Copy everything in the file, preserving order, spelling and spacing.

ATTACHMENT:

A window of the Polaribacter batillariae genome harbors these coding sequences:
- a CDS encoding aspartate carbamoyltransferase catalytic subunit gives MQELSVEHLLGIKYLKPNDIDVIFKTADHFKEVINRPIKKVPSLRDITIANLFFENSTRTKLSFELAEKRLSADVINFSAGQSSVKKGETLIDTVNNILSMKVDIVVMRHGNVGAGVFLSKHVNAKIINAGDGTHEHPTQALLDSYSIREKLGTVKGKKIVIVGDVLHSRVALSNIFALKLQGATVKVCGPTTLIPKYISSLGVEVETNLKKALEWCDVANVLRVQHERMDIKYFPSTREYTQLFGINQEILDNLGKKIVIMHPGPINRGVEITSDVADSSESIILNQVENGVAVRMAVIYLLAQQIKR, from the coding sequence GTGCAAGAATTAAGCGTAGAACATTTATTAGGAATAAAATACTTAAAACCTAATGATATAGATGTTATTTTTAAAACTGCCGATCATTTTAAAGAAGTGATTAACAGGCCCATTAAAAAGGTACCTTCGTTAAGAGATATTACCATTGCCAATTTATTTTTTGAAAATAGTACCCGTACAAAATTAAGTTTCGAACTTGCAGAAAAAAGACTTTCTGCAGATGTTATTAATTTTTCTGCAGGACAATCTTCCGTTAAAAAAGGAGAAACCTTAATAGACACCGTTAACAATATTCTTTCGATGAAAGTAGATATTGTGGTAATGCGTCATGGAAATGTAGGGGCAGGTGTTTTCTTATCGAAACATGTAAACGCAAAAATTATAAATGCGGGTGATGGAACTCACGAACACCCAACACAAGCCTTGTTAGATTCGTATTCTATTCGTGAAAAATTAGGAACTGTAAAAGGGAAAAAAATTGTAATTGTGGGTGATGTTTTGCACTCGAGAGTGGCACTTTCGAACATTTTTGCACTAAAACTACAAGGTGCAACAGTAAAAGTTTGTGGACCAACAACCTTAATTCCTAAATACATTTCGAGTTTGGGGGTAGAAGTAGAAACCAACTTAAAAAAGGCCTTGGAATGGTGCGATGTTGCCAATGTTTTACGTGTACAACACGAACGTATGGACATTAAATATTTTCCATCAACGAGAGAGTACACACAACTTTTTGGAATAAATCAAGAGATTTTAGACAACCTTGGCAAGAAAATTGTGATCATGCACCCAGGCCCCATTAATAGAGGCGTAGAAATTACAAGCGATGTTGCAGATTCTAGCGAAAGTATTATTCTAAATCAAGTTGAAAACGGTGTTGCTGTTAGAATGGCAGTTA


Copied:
A window of the Polaribacter batillariae genome harbors these coding sequences:
- a CDS encoding aspartate carbamoyltransferase catalytic subunit gives MQELSVEHLLGIKYLKPNDIDVIFKTADHFKEVINRPIKKVPSLRDITIANLFFENSTRTKLSFELAEKRLSADVINFSAGQSSVKKGETLIDTVNNILSMKVDIVVMRHGNVGAGVFLSKHVNAKIINAGDGTHEHPTQALLDSYSIREKLGTVKGKKIVIVGDVLHSRVALSNIFALKLQGATVKVCGPTTLIPKYISSLGVEVETNLKKALEWCDVANVLRVQHERMDIKYFPSTREYTQLFGINQEILDNLGKKIVIMHPGPINRGVEITSDVADSSESIILNQVENGVAVRMAVIYLLAQQIKR, from the coding sequence GTGCAAGAATTAAGCGTAGAACATTTATTAGGAATAAAATACTTAAAACCTAATGATATAGATGTTATTTTTAAAACTGCCGATCATTTTAAAGAAGTGATTAACAGGCCCATTAAAAAGGTACCTTCGTTAAGAGATATTACCATTGCCAATTTATTTTTTGAAAATAGTACCCGTACAAAATTAAGTTTCGAACTTGCAGAAAAAAGACTTTCTGCAGATGTTATTAATTTTTCTGCAGGACAATCTTCCGTTAAAAAAGGAGAAACCTTAATAGACACCGTTAACAATATTCTTTCGATGAAAGTAGATATTGTGGTAATGCGTCATGGAAATGTAGGGGCAGGTGTTTTCTTATCGAAACATGTAAACGCAAAAATTATAAATGCGGGTGATGGAACTCACGAACACCCAACACAAGCCTTGTTAGATTCGTATTCTATTCGTGAAAAATTAGGAACTGTAAAAGGGAAAAAAATTGTAATTGTGGGTGATGTTTTGCACTCGAGAGTGGCACTTTCGAACATTTTTGCACTAAAACTACAAGGTGCAACAGTAAAAGTTTGTGGACCAACAACCTTAATTCCTAAATACATTTCGAGTTTGGGGGTAGAAGTAGAAACCAACTTAAAAAAGGCCTTGGAATGGTGCGATGTTGCCAATGTTTTACGTGTACAACACGAACGTATGGACATTAAATATTTTCCATCAACGAGAGAGTACACACAACTTTTTGGAATAAATCAAGAGATTTTAGACAACCTTGGCAAGAAAATTGTGATCATGCACCCAGGCCCCATTAATAGAGGCGTAGAAATTACAAGCGATGTTGCAGATTCTAGCGAAAGTATTATTCTAAATCAAGTTGAAAACGGTGTTGCTGTTAGAATGGCAGTTA